Hardwicke, as counsel for Waitree Sawikan in a traffic case, asked the Superior Court to exclude all evidence gathered as a result of “this unlawful traffic stop.”
Hardwicke said the traffic stop was made in violation of Sawikan’s federal and Commonwealth constitutional right to be free of unreasonable searches and seizures.
The Office of the Attorney General, however, defended Mafnas’ actions, with assistant attorney general Chemere K. McField asserting that the court should deny Sawikan’s motion to suppress evidence because Mafnas’ actions were supported by probable cause and because all officers diligently conducted a narrow investigation.
The motion is expected to be heard today, Tuesday, before Superior Court associate judge Joseph N. Camacho.
According to Hardwicke, Sawikan was driving his moped north on Beach Road near Downtown Market on Sept. 24, 2011, between 2pm and 3pm when the driver of a Toyota 4Runner flagged Sawikan’s attention and forced him to pull over to the side of the road.
The 4Runner driver, described as a white-haired man wearing what appeared to be a police uniform, approached Sawikan, Hardwicke said.
This “white-haired person” allegedly questioned Sawikan where he worked and where he was from and told him not to leave.
Sawikan was reportedly forced to wait until a patrol officer arrived and write him a traffic ticket for not having a driver’s license nor registration.
Hardwicke said his client was never informed who this “white haired person wearing a police outfit” was because the person never identified himself.
“Additionally, Mr. Sawikan was never informed by this unknown person why he was forced to pull over in the first place,” Hardwicke said.
He asserted that because it is unclear why the unidentified person wearing the police outfit stopped Sawikan and because it is unclear how the patrol officer became involved, Sawikan is entitled to an evidentiary hearing to determine the legal basis for his stop and temporary seizure.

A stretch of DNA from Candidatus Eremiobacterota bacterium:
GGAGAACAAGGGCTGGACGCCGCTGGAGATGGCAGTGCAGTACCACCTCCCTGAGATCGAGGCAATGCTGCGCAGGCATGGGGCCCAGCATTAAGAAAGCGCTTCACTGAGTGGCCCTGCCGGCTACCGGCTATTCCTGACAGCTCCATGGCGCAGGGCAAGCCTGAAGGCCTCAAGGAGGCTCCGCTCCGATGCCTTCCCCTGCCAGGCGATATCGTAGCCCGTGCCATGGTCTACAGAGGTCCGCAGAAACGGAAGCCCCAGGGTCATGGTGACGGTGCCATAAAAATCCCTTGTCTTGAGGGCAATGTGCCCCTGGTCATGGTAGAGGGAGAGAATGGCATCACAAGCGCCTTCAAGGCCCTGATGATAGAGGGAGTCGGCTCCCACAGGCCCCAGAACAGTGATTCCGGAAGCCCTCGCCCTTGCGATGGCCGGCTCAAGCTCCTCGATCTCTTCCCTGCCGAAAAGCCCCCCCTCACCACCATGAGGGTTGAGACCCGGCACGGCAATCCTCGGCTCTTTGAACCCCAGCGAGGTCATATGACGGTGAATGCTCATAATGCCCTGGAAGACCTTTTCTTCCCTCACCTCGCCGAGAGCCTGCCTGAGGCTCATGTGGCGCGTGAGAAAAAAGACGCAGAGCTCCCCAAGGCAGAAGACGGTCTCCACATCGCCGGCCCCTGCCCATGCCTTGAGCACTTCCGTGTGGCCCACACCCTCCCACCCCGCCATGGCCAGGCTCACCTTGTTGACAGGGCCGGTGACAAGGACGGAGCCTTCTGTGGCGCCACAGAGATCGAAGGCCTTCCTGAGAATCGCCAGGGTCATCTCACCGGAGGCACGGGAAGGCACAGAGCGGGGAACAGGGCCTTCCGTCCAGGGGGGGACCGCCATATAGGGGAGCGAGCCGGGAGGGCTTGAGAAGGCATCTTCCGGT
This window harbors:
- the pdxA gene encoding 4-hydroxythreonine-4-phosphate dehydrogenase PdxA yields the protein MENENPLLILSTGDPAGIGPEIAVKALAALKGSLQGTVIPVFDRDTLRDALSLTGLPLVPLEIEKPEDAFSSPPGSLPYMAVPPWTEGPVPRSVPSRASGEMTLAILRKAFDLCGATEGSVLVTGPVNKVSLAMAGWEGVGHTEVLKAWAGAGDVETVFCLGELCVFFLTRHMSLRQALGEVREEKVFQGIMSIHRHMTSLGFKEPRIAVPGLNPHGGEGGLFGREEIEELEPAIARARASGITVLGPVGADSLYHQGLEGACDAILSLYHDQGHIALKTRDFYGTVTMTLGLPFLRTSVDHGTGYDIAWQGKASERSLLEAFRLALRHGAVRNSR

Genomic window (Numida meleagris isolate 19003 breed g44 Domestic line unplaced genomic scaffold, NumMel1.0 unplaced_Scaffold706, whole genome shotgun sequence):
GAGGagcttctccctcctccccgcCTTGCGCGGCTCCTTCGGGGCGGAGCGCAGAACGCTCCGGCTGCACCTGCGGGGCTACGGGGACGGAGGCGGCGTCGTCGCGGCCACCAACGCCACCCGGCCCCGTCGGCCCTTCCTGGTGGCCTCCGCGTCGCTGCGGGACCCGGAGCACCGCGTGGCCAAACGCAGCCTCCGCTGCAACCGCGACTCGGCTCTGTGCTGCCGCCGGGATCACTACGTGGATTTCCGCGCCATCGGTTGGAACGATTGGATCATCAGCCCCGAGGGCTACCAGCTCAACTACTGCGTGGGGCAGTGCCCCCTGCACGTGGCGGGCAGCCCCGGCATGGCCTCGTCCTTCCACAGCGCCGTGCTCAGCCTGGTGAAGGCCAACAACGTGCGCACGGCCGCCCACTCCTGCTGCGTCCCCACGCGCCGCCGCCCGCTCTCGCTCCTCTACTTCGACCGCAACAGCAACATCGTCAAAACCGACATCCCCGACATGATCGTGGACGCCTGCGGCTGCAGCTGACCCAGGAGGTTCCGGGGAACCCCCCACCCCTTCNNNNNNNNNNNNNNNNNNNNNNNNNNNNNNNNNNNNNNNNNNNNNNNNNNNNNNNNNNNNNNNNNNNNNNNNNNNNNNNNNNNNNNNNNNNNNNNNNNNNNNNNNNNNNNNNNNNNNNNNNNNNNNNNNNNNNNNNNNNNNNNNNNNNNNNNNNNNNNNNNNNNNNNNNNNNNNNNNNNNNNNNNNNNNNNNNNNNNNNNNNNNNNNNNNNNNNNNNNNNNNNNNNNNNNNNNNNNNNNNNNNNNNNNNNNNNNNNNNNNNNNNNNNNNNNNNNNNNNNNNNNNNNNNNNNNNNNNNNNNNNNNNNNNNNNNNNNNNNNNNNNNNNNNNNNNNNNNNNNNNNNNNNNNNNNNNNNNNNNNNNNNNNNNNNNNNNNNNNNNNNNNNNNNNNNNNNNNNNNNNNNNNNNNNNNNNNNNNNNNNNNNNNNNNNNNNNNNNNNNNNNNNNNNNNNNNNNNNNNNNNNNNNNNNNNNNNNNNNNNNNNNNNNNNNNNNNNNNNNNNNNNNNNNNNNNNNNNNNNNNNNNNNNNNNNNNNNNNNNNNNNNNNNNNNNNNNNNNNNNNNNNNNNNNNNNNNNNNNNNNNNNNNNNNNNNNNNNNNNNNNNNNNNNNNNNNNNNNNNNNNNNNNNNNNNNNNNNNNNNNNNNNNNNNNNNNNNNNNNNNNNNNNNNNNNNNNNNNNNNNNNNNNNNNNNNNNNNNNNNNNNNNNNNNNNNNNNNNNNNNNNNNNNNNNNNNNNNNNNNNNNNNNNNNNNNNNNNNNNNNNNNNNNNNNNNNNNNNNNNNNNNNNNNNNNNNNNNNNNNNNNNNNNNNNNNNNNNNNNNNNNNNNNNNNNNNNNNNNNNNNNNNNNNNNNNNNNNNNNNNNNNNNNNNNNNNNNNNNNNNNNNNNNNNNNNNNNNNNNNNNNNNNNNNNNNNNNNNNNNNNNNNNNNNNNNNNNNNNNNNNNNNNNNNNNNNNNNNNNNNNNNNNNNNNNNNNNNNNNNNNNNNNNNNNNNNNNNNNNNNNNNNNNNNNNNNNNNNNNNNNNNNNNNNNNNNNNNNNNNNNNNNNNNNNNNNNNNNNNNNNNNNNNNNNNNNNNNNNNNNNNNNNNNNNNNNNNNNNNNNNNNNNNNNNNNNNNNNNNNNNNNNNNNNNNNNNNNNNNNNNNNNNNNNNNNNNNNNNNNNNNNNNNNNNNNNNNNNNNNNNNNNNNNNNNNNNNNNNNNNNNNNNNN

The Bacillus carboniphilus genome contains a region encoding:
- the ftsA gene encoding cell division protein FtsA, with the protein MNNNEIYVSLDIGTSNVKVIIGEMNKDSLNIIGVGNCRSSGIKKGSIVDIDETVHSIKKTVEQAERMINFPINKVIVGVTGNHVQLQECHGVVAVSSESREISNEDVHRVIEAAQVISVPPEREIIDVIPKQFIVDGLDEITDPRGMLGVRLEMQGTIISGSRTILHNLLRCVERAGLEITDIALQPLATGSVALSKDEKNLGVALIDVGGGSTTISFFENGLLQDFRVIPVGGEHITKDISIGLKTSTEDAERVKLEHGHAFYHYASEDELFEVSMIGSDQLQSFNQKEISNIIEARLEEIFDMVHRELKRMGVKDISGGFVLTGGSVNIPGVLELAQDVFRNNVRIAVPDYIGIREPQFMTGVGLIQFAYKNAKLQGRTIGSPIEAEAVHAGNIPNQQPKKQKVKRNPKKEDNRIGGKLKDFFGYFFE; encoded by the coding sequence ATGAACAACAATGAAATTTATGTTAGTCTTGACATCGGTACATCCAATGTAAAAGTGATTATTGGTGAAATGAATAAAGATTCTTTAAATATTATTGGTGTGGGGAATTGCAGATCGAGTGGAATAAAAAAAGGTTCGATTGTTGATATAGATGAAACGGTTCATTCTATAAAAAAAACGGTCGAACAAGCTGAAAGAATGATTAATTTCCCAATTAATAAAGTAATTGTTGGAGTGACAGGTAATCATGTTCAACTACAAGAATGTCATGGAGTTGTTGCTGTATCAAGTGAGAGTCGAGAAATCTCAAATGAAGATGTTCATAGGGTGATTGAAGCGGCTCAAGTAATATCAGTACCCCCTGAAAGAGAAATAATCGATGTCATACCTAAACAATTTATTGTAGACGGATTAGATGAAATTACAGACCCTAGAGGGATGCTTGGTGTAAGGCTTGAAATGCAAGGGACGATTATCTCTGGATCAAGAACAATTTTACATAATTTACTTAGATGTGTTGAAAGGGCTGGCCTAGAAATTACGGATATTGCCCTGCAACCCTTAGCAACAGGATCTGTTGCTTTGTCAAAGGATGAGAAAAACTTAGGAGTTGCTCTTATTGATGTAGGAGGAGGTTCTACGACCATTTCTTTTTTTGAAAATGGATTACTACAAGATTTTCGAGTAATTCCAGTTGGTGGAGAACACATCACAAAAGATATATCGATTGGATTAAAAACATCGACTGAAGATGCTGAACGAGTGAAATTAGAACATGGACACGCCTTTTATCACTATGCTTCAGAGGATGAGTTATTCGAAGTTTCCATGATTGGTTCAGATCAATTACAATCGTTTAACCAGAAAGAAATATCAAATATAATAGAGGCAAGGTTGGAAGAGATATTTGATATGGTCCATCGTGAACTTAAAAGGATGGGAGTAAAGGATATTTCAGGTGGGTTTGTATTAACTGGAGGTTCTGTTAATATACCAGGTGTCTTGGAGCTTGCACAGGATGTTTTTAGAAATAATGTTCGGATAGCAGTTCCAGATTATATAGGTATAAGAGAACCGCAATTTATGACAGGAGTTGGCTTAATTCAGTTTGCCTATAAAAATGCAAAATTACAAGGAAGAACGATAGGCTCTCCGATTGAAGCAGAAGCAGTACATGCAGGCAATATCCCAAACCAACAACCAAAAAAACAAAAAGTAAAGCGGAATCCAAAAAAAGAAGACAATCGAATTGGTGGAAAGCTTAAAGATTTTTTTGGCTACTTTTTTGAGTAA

Hardwicke said the U.S. and NMI Constitutions prohibit the detention of a person without reasonable suspicion, as well as the arrest of a person without probable cause.
In the government’s opposition to the motion, McField said that Mafnas was patrolling in an unmarked vehicle when he saw a moped driving along Beach Road with a missing registration sticker.
McField said that based on the missing sticker, Mafnas motioned for the moped to stop, approached the moped, and asked the driver, later identified as Sawikan, questions aimed at revealing his identity.
The commissioner, McField said, then radioed the Traffic Unit to dispatch a traffic officer to the scene. The traffic officer came and cited Sawikan for not having a valid driver’s license nor registration card.
McField said Mafnas’ brief detention of Sawikan was supported by probable cause as Sawikan’s license plate did not display a registration sticker.
Mafnas was removed as DPS commissioner in April due to complaints by several police officers.
By Ferdie de la Torre